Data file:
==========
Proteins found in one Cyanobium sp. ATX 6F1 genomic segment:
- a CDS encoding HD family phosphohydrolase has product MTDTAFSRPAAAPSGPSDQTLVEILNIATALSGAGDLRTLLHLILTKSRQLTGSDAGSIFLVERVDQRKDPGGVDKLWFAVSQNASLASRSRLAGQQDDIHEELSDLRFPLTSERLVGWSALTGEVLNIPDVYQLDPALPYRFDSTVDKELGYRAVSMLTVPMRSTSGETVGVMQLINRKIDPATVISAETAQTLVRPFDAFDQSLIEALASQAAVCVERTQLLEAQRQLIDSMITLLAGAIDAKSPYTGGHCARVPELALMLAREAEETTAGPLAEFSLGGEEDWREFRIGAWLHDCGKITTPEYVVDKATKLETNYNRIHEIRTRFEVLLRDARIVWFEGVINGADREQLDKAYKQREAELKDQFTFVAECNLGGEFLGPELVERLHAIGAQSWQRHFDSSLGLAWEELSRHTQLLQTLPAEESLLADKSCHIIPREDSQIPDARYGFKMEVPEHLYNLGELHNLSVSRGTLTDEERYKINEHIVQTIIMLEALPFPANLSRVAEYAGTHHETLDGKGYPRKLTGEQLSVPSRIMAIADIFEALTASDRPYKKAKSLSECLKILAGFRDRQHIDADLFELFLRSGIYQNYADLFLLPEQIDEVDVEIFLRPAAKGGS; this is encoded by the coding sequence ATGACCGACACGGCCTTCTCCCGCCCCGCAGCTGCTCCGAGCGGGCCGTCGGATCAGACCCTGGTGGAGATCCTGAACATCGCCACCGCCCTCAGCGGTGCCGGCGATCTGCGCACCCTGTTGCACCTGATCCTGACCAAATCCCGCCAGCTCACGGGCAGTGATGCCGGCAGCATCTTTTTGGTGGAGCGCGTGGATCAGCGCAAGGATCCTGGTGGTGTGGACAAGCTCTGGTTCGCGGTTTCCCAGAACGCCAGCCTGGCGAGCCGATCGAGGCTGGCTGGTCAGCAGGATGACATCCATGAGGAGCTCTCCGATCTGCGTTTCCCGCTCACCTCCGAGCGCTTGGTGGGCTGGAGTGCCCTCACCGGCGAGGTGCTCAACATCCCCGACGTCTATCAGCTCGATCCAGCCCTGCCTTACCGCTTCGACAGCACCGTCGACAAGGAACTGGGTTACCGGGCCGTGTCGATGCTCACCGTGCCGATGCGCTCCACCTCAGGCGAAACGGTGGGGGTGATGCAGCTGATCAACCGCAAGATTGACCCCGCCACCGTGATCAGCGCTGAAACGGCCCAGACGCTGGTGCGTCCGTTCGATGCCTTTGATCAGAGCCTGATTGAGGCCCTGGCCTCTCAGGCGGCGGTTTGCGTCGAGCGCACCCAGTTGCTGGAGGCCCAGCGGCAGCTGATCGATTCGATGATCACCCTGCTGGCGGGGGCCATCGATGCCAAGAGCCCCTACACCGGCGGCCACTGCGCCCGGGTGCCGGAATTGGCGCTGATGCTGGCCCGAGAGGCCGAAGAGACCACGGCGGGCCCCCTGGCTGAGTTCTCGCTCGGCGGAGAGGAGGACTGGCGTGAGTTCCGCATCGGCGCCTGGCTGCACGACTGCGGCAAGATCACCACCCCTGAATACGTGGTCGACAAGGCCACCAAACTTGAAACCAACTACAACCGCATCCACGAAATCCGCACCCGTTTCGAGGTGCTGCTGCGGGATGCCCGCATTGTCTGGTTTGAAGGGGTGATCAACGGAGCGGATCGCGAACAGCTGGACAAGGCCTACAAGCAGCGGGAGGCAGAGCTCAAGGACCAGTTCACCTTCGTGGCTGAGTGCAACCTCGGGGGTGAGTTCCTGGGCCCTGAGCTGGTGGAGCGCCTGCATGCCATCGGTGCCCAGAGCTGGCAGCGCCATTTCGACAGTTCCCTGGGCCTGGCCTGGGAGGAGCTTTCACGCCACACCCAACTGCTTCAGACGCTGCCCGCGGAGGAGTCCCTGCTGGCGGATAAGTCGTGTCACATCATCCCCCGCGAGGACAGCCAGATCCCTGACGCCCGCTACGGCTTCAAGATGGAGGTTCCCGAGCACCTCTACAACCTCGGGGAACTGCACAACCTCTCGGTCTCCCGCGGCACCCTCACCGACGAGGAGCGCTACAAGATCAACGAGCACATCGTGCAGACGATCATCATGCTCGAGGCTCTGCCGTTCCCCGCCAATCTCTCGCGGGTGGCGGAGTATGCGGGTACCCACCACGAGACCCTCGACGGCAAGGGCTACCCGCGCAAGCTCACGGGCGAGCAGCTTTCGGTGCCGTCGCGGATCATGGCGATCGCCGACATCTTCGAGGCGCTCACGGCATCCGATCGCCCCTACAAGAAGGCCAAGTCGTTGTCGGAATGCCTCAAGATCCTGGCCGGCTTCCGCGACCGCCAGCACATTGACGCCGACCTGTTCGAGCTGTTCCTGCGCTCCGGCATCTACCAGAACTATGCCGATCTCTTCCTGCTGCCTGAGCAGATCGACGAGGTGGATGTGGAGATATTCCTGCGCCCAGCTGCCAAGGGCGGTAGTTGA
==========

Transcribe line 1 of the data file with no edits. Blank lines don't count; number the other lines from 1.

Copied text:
Proteins found in one Cyanobium sp. ATX 6F1 genomic segment: